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Japan groups: learn the lessons of history
Updated: 2004-02-22 09:32

"The aggressive war has been over for nearly 60 years, but the evil that the war seeded is still lingering," said a member of a Japanese friendship group in Harbin Sunday.

Muraoka Kyuhei, chairman of the Japan-China Friendship Association, together with leaders of another five Japanese friendship groups, Saturday visited victims of chemical weapons that were abandoned by the Japanese invaders during World War II in Qiqihar, in northeast China's Heilongjiang Province.

On August 4, 2003, a toxic gas leak killed one person and injured 43 others after barrels of mustard gas abandoned by the Japanese invaders were dug up at a construction site in Qiqihar.

After hearing 11 victims' description about how they were injured and how their health conditions are now, Nakata Yoshio, chairman of the board of the Japan Association for the Promotion of International Trade, said the situation was much worse than he had expected.

"In Japan many people don't know what's really happening here. And that's why we are here. We want to see with our own eyes the real situation, and tell more Japanese people and politicians about the injuries," said Yoshio. "The war has been over for a long time, but its consequences are still being felt. For the sake of our two countries' friendship, we will urge our government to accelerate the process of destroying the left-over weapons."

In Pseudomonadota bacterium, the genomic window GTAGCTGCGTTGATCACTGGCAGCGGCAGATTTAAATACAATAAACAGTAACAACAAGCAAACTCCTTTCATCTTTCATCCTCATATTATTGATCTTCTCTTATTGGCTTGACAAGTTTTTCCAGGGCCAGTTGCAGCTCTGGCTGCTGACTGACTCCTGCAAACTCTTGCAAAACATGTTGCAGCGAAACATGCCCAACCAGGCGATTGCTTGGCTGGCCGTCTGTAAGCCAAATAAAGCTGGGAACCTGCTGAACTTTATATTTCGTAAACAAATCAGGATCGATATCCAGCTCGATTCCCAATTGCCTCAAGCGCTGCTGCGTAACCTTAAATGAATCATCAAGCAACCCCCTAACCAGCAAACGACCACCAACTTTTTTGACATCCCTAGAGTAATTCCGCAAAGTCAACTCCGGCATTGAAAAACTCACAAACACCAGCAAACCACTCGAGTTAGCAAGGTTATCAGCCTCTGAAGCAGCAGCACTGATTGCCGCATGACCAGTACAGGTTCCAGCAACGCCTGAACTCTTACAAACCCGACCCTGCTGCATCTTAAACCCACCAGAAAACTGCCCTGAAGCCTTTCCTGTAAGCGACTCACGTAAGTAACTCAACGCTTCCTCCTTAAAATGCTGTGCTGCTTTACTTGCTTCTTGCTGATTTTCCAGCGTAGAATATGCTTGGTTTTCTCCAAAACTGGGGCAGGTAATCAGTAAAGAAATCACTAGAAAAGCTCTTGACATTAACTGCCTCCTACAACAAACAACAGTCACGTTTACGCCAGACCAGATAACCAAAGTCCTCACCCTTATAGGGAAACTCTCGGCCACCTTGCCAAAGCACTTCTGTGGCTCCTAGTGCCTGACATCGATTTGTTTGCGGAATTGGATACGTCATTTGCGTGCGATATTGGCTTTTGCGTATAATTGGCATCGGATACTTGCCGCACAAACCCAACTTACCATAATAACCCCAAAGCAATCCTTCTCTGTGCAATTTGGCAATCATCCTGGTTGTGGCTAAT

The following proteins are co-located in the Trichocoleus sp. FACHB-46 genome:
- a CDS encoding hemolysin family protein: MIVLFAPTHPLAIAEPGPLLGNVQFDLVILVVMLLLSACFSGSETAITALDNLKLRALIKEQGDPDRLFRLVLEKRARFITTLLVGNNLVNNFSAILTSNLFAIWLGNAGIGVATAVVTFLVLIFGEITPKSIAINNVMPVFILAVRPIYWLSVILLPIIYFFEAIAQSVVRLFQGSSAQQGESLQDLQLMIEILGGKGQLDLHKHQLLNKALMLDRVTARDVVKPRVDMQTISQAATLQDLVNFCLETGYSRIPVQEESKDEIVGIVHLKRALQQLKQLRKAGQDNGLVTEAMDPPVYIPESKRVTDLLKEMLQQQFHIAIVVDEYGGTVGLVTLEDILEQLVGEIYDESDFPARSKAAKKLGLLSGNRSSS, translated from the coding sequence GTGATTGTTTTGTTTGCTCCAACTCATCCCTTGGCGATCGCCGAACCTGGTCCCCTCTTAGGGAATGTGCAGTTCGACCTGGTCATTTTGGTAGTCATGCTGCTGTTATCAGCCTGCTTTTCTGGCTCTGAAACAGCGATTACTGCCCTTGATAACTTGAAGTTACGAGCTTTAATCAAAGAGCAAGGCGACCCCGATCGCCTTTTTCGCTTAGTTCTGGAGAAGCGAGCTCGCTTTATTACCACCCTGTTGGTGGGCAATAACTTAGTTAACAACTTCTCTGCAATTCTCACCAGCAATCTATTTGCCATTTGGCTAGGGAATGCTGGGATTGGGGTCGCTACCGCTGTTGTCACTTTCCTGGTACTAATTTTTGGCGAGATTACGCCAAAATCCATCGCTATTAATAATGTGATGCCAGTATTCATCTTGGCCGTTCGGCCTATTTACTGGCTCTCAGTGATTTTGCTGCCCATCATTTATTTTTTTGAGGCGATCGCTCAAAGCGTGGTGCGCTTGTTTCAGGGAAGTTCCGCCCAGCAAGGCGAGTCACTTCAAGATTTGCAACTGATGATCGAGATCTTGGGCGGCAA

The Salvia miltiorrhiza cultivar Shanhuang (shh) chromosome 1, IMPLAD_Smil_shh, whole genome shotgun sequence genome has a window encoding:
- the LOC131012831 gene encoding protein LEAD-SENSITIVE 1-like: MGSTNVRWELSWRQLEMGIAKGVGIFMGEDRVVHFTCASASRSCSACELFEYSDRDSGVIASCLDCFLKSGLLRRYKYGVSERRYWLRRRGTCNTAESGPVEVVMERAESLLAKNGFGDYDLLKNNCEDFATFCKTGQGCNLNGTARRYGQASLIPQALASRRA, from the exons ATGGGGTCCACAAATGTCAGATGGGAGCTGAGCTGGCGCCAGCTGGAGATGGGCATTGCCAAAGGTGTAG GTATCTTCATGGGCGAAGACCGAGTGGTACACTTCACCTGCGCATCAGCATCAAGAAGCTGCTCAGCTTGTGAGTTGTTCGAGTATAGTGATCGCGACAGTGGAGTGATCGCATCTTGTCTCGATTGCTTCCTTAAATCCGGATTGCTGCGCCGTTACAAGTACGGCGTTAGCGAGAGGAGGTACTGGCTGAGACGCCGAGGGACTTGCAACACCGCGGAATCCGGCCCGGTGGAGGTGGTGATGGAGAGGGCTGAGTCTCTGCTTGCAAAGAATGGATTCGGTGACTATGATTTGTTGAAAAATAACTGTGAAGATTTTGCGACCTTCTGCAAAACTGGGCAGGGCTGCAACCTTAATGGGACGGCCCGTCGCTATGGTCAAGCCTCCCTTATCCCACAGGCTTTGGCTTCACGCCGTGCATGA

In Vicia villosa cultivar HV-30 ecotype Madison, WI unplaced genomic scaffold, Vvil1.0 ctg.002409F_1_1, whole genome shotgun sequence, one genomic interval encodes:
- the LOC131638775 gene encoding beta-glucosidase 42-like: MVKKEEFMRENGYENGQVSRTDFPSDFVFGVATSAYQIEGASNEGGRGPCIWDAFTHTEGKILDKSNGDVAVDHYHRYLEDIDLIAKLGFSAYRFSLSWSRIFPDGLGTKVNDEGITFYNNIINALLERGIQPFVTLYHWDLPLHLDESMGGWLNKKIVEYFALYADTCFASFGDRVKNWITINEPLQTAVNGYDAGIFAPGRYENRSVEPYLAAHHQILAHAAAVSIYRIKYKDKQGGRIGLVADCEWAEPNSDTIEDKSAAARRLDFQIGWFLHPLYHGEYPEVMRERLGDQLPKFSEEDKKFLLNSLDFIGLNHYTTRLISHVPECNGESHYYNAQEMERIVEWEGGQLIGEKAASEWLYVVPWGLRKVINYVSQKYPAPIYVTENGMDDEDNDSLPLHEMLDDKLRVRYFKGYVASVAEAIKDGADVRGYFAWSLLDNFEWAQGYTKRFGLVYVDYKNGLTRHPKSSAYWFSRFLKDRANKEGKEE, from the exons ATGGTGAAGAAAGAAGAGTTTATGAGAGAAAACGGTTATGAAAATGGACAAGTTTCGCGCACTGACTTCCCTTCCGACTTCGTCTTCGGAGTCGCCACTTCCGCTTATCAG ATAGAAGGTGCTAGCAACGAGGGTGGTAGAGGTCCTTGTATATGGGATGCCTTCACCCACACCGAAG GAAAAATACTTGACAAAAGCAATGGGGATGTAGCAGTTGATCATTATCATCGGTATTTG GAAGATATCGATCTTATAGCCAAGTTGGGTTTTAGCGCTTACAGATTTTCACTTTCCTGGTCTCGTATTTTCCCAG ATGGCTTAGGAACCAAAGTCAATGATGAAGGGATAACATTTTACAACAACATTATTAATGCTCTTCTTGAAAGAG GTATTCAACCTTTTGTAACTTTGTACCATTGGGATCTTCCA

Nakano Satoshi, of the Japan-China Society for Cultural Exchanges, said that he believed that the most important thing of all was to draw lessons from the tragedy.

"We need to learn the lessons of history, and pass on those lessons to coming generations. Hopefully, through our society's efforts, we let more people know the truth, and make them face up to history," he said.

Chen Rongxi and his daughter were both injured by the leakage. "In my case, the tragedy has involved two generations. I hope the Japanese government will assume its responsibility, and dispose of the abandoned chemical weapons as soon as possible. Younger generations don't deserve new injuries," Chen said.

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